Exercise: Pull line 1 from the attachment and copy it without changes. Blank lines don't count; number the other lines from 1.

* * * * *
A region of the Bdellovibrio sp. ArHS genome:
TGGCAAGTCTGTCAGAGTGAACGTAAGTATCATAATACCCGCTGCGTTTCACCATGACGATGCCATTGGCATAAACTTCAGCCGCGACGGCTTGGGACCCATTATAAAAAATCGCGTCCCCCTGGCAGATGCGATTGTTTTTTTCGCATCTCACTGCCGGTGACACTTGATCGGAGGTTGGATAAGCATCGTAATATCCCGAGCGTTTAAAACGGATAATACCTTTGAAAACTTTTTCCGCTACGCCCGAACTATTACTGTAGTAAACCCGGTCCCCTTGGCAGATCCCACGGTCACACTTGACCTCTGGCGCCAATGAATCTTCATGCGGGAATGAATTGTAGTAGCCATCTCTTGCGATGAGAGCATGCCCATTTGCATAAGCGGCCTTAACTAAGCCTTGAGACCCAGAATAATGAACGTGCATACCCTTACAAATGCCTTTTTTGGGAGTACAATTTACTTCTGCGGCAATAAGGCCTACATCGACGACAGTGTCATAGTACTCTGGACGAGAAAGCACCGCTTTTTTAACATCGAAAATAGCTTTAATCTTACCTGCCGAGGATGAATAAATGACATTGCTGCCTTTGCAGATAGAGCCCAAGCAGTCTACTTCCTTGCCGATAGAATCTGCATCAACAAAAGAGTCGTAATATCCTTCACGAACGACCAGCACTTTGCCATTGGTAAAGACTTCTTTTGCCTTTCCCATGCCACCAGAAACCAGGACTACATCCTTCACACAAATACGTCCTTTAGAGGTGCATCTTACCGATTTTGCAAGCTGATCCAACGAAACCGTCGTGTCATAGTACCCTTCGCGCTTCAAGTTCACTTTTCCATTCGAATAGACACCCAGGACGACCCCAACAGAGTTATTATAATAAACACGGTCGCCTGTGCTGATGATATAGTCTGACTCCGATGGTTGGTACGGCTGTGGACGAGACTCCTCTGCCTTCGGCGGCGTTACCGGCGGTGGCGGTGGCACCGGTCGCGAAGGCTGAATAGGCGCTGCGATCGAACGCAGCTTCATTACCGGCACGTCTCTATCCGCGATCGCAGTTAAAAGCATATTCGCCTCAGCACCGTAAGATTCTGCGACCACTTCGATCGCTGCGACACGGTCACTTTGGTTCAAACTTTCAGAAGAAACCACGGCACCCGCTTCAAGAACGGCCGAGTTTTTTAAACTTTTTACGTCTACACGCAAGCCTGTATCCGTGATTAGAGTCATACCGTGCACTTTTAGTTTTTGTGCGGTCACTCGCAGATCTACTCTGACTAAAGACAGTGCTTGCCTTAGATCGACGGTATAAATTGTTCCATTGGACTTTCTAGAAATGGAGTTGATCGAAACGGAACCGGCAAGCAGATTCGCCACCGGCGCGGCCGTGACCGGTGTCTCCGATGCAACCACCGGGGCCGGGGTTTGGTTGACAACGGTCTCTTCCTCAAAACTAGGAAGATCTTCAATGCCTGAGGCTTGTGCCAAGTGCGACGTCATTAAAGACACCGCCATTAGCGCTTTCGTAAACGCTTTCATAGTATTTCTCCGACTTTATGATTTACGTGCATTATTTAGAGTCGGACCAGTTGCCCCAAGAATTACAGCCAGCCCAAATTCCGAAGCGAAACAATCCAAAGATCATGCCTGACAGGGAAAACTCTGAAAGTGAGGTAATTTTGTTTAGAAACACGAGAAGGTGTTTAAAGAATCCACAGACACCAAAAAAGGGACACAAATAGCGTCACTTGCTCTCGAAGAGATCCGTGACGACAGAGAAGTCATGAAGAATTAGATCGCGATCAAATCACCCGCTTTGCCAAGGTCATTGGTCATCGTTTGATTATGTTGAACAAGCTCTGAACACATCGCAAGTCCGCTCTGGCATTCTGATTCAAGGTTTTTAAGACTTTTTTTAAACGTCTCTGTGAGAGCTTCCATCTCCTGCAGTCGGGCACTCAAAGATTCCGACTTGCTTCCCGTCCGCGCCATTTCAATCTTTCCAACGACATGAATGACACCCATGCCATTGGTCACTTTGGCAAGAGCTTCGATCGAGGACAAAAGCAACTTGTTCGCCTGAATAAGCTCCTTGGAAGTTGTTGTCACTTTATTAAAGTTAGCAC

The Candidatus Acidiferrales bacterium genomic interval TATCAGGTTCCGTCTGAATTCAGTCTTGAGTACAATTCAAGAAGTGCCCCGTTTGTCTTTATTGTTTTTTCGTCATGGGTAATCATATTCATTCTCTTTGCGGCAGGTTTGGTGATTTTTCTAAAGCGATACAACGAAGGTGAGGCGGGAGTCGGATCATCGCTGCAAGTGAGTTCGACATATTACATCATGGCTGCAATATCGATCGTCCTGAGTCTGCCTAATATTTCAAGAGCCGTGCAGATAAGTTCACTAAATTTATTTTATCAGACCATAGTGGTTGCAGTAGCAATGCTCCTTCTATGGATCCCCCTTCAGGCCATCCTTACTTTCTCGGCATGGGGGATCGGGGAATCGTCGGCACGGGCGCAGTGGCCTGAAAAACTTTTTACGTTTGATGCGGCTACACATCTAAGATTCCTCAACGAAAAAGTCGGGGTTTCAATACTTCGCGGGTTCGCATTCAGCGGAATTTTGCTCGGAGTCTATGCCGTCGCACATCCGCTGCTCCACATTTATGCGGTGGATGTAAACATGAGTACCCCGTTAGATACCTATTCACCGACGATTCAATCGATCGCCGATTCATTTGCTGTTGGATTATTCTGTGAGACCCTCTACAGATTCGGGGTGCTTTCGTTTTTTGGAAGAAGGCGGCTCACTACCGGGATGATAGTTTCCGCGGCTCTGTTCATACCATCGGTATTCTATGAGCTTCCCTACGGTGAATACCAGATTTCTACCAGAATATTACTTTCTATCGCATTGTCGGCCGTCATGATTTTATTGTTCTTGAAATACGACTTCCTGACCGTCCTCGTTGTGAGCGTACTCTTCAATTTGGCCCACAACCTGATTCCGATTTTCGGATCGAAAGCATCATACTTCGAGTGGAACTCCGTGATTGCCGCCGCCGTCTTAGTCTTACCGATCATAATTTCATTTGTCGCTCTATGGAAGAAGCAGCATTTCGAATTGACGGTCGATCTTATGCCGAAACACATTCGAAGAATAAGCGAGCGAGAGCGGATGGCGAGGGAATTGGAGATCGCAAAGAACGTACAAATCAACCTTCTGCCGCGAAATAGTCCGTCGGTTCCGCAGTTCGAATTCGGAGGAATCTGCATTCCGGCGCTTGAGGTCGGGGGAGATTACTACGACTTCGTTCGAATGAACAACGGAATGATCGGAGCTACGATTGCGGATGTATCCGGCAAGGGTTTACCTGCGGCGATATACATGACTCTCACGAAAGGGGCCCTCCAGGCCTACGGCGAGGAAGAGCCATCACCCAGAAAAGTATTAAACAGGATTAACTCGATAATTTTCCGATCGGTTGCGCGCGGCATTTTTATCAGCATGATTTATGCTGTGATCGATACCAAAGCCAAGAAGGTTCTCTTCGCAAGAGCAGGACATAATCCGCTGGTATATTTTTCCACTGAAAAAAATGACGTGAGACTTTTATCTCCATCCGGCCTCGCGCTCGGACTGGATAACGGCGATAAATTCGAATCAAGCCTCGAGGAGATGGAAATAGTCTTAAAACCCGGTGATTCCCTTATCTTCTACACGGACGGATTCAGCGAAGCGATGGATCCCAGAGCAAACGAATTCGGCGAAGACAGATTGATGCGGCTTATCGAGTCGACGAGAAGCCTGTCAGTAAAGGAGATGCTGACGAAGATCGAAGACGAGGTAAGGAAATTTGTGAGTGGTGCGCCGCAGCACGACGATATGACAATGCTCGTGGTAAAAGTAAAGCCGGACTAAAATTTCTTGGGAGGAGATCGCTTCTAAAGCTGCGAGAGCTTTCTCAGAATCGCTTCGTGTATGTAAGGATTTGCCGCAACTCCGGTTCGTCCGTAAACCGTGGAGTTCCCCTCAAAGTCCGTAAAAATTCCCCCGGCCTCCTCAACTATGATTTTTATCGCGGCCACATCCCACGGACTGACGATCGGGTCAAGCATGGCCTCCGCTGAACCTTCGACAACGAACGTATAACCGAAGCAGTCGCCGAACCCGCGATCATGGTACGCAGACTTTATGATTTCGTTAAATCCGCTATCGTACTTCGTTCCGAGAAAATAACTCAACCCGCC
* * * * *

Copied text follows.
A region of the Bdellovibrio sp. ArHS genome: